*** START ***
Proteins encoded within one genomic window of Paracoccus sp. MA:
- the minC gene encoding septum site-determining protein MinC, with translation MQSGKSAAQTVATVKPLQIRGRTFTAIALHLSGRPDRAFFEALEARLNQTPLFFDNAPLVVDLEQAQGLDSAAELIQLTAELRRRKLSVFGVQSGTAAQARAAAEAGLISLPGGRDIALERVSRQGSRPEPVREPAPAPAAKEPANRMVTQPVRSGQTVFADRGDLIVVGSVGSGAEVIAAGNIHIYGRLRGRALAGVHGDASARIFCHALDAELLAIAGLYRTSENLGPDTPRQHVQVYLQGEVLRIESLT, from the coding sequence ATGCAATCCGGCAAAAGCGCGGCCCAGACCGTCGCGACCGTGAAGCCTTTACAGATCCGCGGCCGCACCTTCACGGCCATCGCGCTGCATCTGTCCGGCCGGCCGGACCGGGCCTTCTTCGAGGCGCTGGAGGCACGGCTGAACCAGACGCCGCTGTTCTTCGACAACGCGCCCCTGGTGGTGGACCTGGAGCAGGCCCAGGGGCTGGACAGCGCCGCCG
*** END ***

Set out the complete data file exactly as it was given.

Proteins encoded within one genomic window of Paracoccus sp. MA:
- the minC gene encoding septum site-determining protein MinC, with translation MQSGKSAAQTVATVKPLQIRGRTFTAIALHLSGRPDRAFFEALEARLNQTPLFFDNAPLVVDLEQAQGLDSAAELIQLTAELRRRKLSVFGVQSGTAAQARAAAEAGLISLPGGRDIALERVSRQGSRPEPVREPAPAPAAKEPANRMVTQPVRSGQTVFADRGDLIVVGSVGSGAEVIAAGNIHIYGRLRGRALAGVHGDASARIFCHALDAELLAIAGLYRTSENLGPDTPRQHVQVYLQGEVLRIESLT, from the coding sequence ATGCAATCCGGCAAAAGCGCGGCCCAGACCGTCGCGACCGTGAAGCCTTTACAGATCCGCGGCCGCACCTTCACGGCCATCGCGCTGCATCTGTCCGGCCGGCCGGACCGGGCCTTCTTCGAGGCGCTGGAGGCACGGCTGAACCAGACGCCGCTGTTCTTCGACAACGCGCCCCTGGTGGTGGACCTGGAGCAGGCCCAGGGGCTGGACAGCGCCGCCG